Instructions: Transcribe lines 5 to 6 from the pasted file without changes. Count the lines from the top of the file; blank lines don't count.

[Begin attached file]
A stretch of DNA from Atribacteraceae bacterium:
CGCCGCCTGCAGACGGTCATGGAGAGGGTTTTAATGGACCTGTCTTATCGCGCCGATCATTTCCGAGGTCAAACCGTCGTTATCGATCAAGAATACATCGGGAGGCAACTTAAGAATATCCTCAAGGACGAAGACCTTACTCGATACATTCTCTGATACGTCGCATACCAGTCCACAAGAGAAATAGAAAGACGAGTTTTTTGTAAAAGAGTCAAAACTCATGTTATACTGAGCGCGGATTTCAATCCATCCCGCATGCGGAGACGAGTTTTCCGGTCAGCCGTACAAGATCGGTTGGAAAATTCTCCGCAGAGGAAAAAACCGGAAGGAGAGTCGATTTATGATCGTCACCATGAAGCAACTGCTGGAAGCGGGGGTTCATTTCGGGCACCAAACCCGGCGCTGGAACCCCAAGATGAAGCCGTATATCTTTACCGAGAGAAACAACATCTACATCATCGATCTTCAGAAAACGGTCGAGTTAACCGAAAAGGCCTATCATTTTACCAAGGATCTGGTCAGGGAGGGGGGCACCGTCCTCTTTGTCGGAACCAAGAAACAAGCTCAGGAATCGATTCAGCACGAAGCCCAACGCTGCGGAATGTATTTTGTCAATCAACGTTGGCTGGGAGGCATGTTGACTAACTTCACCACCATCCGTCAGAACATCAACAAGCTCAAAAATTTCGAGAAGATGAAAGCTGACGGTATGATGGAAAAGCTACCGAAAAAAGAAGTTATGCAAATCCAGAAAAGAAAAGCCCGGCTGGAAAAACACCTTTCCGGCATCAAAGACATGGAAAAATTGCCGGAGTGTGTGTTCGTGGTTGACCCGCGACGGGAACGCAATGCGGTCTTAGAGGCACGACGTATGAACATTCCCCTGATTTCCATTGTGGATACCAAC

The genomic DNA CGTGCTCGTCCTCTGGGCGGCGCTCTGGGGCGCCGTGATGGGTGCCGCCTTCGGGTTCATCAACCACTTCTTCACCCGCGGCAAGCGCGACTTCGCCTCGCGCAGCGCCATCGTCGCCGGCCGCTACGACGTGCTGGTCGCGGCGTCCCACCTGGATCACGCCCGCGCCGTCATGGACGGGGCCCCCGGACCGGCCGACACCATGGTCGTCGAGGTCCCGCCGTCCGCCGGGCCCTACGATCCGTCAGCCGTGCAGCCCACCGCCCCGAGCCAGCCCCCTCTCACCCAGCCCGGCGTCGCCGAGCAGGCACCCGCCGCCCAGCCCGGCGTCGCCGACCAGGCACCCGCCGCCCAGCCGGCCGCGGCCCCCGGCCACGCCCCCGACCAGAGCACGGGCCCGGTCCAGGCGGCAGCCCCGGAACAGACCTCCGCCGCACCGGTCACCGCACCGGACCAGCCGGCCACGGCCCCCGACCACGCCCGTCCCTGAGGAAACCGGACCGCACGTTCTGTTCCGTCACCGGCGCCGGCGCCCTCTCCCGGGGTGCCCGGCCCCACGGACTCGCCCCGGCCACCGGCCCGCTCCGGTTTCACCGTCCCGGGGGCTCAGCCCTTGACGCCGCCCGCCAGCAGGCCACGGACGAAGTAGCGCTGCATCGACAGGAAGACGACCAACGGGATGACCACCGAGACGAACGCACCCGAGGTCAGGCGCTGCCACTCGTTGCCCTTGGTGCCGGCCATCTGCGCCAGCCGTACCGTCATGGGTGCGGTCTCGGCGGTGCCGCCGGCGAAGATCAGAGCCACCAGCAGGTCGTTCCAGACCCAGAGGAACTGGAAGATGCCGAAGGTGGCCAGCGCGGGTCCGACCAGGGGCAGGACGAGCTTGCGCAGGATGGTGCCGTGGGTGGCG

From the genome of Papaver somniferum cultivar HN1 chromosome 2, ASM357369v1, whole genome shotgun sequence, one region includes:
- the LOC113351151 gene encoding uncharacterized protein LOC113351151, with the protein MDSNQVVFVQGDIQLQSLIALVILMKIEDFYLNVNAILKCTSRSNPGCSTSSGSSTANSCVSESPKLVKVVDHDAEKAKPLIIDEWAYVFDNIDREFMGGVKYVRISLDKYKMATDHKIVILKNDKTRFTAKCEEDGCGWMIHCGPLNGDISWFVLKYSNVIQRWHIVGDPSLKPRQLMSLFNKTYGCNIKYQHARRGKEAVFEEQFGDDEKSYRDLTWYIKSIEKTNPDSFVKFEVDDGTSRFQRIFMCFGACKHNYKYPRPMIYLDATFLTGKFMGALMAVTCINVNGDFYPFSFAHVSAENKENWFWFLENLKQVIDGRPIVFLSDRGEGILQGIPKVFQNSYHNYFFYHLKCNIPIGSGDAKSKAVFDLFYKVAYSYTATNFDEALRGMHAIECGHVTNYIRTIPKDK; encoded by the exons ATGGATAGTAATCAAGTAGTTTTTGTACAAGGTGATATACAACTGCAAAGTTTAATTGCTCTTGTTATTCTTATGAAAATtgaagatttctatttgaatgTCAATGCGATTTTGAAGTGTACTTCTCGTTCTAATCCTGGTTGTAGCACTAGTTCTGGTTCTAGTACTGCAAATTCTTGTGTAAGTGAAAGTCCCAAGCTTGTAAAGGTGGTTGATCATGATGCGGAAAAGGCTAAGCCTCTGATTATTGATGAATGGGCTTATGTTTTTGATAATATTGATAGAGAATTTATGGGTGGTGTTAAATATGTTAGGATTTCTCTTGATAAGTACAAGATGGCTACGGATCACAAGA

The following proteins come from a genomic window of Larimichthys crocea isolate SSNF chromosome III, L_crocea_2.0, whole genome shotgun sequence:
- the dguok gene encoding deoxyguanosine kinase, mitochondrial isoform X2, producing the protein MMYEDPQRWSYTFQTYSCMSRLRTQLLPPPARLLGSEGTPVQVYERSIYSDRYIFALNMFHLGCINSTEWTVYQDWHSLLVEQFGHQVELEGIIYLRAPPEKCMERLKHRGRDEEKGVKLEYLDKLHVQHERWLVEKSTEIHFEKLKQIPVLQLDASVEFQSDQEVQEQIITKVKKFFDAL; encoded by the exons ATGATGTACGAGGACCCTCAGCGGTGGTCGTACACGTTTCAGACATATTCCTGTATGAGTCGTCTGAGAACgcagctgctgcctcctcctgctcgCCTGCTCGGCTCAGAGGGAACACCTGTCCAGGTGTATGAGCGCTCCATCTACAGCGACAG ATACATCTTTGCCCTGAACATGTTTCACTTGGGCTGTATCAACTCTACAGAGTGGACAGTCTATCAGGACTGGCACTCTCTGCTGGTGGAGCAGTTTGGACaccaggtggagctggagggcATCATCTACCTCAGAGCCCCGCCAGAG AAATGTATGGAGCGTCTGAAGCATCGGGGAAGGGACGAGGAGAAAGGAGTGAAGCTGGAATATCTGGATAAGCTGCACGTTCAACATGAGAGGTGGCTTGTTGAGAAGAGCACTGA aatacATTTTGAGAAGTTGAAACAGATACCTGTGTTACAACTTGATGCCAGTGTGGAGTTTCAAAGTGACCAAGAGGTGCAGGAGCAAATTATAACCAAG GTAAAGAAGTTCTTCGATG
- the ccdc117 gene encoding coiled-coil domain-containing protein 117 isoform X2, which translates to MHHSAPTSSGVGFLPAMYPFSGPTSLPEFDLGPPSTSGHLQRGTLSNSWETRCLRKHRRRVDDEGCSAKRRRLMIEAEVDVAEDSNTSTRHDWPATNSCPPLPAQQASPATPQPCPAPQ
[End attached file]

- the LOC113351151 gene encoding uncharacterized protein LOC113351151, with the protein MDSNQVVFVQGDIQLQSLIALVILMKIEDFYLNVNAILKCTSRSNPGCSTSSGSSTANSCVSESPKLVKVVDHDAEKAKPLIIDEWAYVFDNIDREFMGGVKYVRISLDKYKMATDHKIVILKNDKTRFTAKCEEDGCGWMIHCGPLNGDISWFVLKYSNVIQRWHIVGDPSLKPRQLMSLFNKTYGCNIKYQHARRGKEAVFEEQFGDDEKSYRDLTWYIKSIEKTNPDSFVKFEVDDGTSRFQRIFMCFGACKHNYKYPRPMIYLDATFLTGKFMGALMAVTCINVNGDFYPFSFAHVSAENKENWFWFLENLKQVIDGRPIVFLSDRGEGILQGIPKVFQNSYHNYFFYHLKCNIPIGSGDAKSKAVFDLFYKVAYSYTATNFDEALRGMHAIECGHVTNYIRTIPKDK; encoded by the exons ATGGATAGTAATCAAGTAGTTTTTGTACAAGGTGATATACAACTGCAAAGTTTAATTGCTCTTGTTATTCTTATGAAAATtgaagatttctatttgaatgTCAATGCGATTTTGAAGTGTACTTCTCGTTCTAATCCTGGTTGTAGCACTAGTTCTGGTTCTAGTACTGCAAATTCTTGTGTAAGTGAAAGTCCCAAGCTTGTAAAGGTGGTTGATCATGATGCGGAAAAGGCTAAGCCTCTGATTATTGATGAATGGGCTTATGTTTTTGATAATATTGATAGAGAATTTATGGGTGGTGTTAAATATGTTAGGATTTCTCTTGATAAGTACAAGATGGCTACGGATCACAAGA

The following proteins come from a genomic window of Larimichthys crocea isolate SSNF chromosome III, L_crocea_2.0, whole genome shotgun sequence: